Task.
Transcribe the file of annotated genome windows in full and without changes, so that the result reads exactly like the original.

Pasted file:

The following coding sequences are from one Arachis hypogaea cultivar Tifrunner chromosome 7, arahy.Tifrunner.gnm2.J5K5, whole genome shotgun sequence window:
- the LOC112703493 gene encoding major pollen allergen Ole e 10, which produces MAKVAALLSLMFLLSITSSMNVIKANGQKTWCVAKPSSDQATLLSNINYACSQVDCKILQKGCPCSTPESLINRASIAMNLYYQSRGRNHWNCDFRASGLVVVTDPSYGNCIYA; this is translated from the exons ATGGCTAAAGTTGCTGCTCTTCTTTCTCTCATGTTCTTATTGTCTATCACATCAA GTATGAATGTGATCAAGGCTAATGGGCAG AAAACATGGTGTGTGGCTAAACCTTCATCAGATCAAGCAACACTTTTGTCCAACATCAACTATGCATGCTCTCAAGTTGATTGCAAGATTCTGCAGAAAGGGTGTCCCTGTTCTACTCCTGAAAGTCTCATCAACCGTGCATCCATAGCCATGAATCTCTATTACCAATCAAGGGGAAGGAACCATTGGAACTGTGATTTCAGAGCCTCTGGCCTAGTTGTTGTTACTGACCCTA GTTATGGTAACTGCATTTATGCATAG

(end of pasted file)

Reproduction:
The following coding sequences are from one Arachis hypogaea cultivar Tifrunner chromosome 7, arahy.Tifrunner.gnm2.J5K5, whole genome shotgun sequence window:
- the LOC112703493 gene encoding major pollen allergen Ole e 10, which produces MAKVAALLSLMFLLSITSSMNVIKANGQKTWCVAKPSSDQATLLSNINYACSQVDCKILQKGCPCSTPESLINRASIAMNLYYQSRGRNHWNCDFRASGLVVVTDPSYGNCIYA; this is translated from the exons ATGGCTAAAGTTGCTGCTCTTCTTTCTCTCATGTTCTTATTGTCTATCACATCAA GTATGAATGTGATCAAGGCTAATGGGCAG AAAACATGGTGTGTGGCTAAACCTTCATCAGATCAAGCAACACTTTTGTCCAACATCAACTATGCATGCTCTCAAGTTGATTGCAAGATTCTGCAGAAAGGGTGTCCCTGTTCTACTCCTGAAAGTCTCATCAACCGTGCATCCATAGCCATGAATCTCTATTACCAATCAAGGGGAAGGAACCATTGGAACTGTGATTTCAGAGCCTCTGGCCTAGTTGTTGTTACTGACCCTA GTTATGGTAACTGCATTTATGCATAG